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Phillip Frieson v. the City of New York

United States District Court Southern District of New York


June 11, 2012

PHILLIP FRIESON, PLAINTIFF,
v.
THE CITY OF NEW YORK, ET AL.,
DEFENDANTS.

The opinion of the court was delivered by: John G. Koeltl, District Judge:

MEMORANDUM OPINION AND ORDER

The Court has received the defendant's motion for reconsideration. The motion is denied without prejudice.

The basis for the City's motion is the Supreme Court's recent decision in Florence v. Board of Chosen Freeholders, 132 S. Ct. 1510 (2012). As the City acknowledges, the decision that the City asks the Court to reconsider concerns the City's motion to dismiss on the ground that the plaintiff's action was time-barred because the plaintiff's claims were allegedly not tolled by the filing McBean/Ramos class action litigation. The Court denied that motion. See Frieson v. City of New York, No. 11 Civ. 4611, 2012 WL 1948782 (S.D.N.Y. May 30, 2012).

A party moving for reconsideration "must demonstrate that the Court overlooked controlling decisions or factual matters that were put before the Court on the underlying motion." Lichtenberg v. Besicorp Grp. Inc, 28 F. App'x 73, 75 (2d Cir. 2002) (summary order) (internal quotation marks and citations omitted). The City argues that the Florence decision, which concerned a ยง 1983 action alleging unconstitutional strip searches of misdemeanor arrestees, renders the plaintiff/s claim meritless. However I there is no argument that Florence dealt with the issues of tolling in the class action context, which it did not, or that the Court overlooked the decision, because it was never raised. This is simply a new argument I and could be the basis for a new motion, but is not a basis for a motion for reconsideration. The City/s motion for reconsideration is therefore denied without prejudice to raising the Florence issue on proper motion, for example in a motion for summary judgment. In doing SOl the City should consider whether there are any factual differences between the policy found to be constitutional in FlorenceI and the policy that the City had followed with respect to the plaintiff.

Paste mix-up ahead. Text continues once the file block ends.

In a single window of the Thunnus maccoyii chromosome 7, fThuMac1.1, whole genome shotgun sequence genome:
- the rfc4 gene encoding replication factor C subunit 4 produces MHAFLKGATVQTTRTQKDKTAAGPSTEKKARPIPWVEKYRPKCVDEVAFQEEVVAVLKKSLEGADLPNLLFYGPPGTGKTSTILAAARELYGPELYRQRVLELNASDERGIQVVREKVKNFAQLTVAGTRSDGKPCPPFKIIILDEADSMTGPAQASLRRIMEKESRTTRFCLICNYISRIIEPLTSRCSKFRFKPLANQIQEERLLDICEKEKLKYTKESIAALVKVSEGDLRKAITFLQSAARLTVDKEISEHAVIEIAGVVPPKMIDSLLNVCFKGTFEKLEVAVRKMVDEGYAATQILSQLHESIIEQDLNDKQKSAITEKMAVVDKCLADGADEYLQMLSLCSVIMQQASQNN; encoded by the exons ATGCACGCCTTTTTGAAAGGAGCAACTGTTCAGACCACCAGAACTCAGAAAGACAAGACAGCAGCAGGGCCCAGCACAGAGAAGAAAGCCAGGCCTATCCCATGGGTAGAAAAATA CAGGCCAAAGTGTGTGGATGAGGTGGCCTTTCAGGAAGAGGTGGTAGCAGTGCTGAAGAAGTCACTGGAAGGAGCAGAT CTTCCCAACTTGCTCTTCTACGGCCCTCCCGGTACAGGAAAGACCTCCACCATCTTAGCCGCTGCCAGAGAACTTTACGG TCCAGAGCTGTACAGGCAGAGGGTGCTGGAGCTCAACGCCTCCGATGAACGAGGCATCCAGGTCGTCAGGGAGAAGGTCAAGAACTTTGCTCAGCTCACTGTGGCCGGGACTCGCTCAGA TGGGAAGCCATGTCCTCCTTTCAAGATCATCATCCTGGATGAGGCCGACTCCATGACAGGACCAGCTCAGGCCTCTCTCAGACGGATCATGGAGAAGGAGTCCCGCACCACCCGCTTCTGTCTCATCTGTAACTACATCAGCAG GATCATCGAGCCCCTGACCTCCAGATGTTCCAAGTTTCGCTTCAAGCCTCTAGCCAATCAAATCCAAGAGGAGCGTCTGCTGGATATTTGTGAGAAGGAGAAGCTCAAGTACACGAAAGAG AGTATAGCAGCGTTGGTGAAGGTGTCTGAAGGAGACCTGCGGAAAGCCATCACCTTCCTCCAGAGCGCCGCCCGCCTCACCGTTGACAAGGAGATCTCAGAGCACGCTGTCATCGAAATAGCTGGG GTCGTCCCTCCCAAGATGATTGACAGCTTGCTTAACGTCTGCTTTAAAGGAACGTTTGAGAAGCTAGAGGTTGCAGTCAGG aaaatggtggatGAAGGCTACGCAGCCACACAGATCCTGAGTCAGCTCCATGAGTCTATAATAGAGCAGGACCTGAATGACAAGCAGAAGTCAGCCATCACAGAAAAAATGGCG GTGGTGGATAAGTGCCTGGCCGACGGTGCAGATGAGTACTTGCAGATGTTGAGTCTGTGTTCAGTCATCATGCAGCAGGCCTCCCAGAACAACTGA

CONCLUSION

The Court has carefully considered all of the parties I arguments. To the extent not specifically addressed above I they are either moot or without merit. For the reasons stated above I the City' motion for reconsideration is denied without prejudice. The Clerk is directed to close Docket No. 25.

SO ORDERED.

20120611

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